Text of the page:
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Improv and Story to help you in life and work

Posted by  Andrew Rixon —October 4, 2006
Filed in Business storytelling

In a previous post Izzy Gesell and I asked the question How can one improvise in a virtual world?

Why do you care?

Maybe you don’t but with our upcoming virtual workshop on October 10th being a taster for our “Change your story Change your world” program running with Izzy across the Australian eastern seaboard in November, we certainly do!

This morning Izzy, myself, Carla and one other brave participant experienced how improv games feeeeel in a teleconference kind of environment.

For Izzy, the 3 foundational skills of improv are Presence (showing up and being present, focus), Acceptance (remaining in the present) and Trust. In our teleconference today we ran with a few improv games which help to illustrate these foundational skills. The three games we played were “the one word story”, “the counting game” and “Yes…and”. Even with four of us, we had a lot of fun.

Three learnings I came to were:

  • 1. Be prepared to provide more support for people in this ‘virtual’ environment – Unlike an event in real time and space, in a virtual environment one needs to be mindful of participants frustrations and how to lessen the burden 
  • 2. Lag on teleconferences may provide a “gift” to consider for how rhythm is created within these kinds of group interactions
  • 3. Even Improv has structure – As Izzy keeps telling us “If creativity fails, go back to technique”

If you’d like to learn more about how Improv and Storytelling can help you in life and work, come along to the virtual workshop on October 10th 10am. There are still some places left, AND it’s free!

About  Andrew Rixon

2 Responses to “Improv and Story to help you in life and work”

  1. Tracey Weiland Says:

    From the “other brave participant”: One of the learnings that I arrived at is that the virtual environment frees us up to practice the art of listening. In the face-to-face environment we rely so much on visuo-social cues when listening that the message of the spoken word gets lost. The virtual teleconference environment forces us to abandon these habits and opens up a new opportunity to truly excerise our listening brain. This requires “being in moment” with the speaker and taps into one of Izzy’s fundamentals for improv: Be present, focus. So, in a way, the virtual environment thrusts us into the here and now.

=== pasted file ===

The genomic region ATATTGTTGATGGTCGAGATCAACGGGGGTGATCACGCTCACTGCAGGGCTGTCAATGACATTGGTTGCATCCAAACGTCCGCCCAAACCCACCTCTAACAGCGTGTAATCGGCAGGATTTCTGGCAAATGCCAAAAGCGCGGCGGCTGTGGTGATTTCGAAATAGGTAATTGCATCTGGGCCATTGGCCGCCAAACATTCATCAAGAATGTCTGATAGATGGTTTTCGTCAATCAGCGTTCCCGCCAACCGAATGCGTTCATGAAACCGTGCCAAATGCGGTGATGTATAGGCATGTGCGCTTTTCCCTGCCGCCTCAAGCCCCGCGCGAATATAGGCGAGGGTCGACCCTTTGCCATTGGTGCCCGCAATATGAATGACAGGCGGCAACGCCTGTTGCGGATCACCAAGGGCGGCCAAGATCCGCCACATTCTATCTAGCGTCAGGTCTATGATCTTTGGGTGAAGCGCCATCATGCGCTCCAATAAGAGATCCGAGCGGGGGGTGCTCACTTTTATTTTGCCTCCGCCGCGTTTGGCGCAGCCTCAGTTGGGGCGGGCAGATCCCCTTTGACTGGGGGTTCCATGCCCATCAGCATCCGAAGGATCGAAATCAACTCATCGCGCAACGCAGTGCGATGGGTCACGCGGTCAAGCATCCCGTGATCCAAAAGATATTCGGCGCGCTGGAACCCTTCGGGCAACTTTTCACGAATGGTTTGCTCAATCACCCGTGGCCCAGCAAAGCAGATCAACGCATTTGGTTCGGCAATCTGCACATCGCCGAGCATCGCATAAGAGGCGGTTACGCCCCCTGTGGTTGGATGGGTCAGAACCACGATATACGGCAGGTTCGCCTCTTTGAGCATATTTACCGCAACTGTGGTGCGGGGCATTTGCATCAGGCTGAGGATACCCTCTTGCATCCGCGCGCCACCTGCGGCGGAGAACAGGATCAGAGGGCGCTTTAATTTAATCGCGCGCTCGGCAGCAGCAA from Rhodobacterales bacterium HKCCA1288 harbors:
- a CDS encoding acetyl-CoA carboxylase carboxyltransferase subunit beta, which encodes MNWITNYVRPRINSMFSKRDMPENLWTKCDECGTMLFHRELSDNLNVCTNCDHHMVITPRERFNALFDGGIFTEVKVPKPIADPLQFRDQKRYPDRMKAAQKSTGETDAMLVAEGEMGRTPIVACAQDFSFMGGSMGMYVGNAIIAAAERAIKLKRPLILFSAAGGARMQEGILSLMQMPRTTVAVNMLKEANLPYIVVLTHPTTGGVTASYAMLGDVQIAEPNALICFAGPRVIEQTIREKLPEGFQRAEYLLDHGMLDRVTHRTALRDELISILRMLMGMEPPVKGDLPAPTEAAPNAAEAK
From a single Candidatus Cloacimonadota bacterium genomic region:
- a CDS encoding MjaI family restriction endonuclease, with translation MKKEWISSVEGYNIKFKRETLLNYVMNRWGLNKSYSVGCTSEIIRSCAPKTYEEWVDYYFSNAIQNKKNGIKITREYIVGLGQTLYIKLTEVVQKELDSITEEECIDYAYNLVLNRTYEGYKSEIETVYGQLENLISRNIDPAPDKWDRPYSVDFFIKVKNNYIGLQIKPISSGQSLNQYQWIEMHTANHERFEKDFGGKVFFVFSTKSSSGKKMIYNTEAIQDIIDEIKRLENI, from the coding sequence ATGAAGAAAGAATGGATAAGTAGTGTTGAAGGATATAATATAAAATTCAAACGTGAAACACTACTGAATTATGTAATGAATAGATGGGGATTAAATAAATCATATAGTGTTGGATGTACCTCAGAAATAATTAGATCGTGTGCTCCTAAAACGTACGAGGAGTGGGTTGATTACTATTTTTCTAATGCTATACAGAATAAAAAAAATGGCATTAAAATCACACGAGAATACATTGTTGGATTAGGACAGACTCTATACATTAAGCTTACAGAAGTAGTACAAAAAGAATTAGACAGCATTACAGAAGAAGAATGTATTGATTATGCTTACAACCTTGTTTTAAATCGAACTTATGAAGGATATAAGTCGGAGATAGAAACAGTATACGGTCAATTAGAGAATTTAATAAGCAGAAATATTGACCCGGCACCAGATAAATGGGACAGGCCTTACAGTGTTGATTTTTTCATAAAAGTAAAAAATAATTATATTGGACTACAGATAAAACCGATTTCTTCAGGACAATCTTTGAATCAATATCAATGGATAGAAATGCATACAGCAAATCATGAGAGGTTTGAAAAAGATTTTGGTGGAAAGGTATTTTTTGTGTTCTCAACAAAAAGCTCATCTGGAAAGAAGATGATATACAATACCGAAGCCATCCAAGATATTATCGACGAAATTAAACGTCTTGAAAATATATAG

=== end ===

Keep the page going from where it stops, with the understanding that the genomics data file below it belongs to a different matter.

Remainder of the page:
2. Izzy Gesell Says:

    One of sensations I felt duing our teleseminar was a feeling of concern whether it was going to work or not. I realize this is the same feeling many folks new to improv have. It is certainly a lot easier to tell them to let go of the need to know the outcome than it is to tell myself that same advice. It is about trusting the process and allowing it to find its own level.
    There is a rhythm and flow that occurs when people in visual or physical contact are in sync with each other. Now, with so much work being done virtually, the challenge is to find ways to find that flow in an entirely new set of stimulii.
    One thought that comes to mind is to use a cam. I wonder if there is a technology that allows folks to see all the others in this kind of set up.

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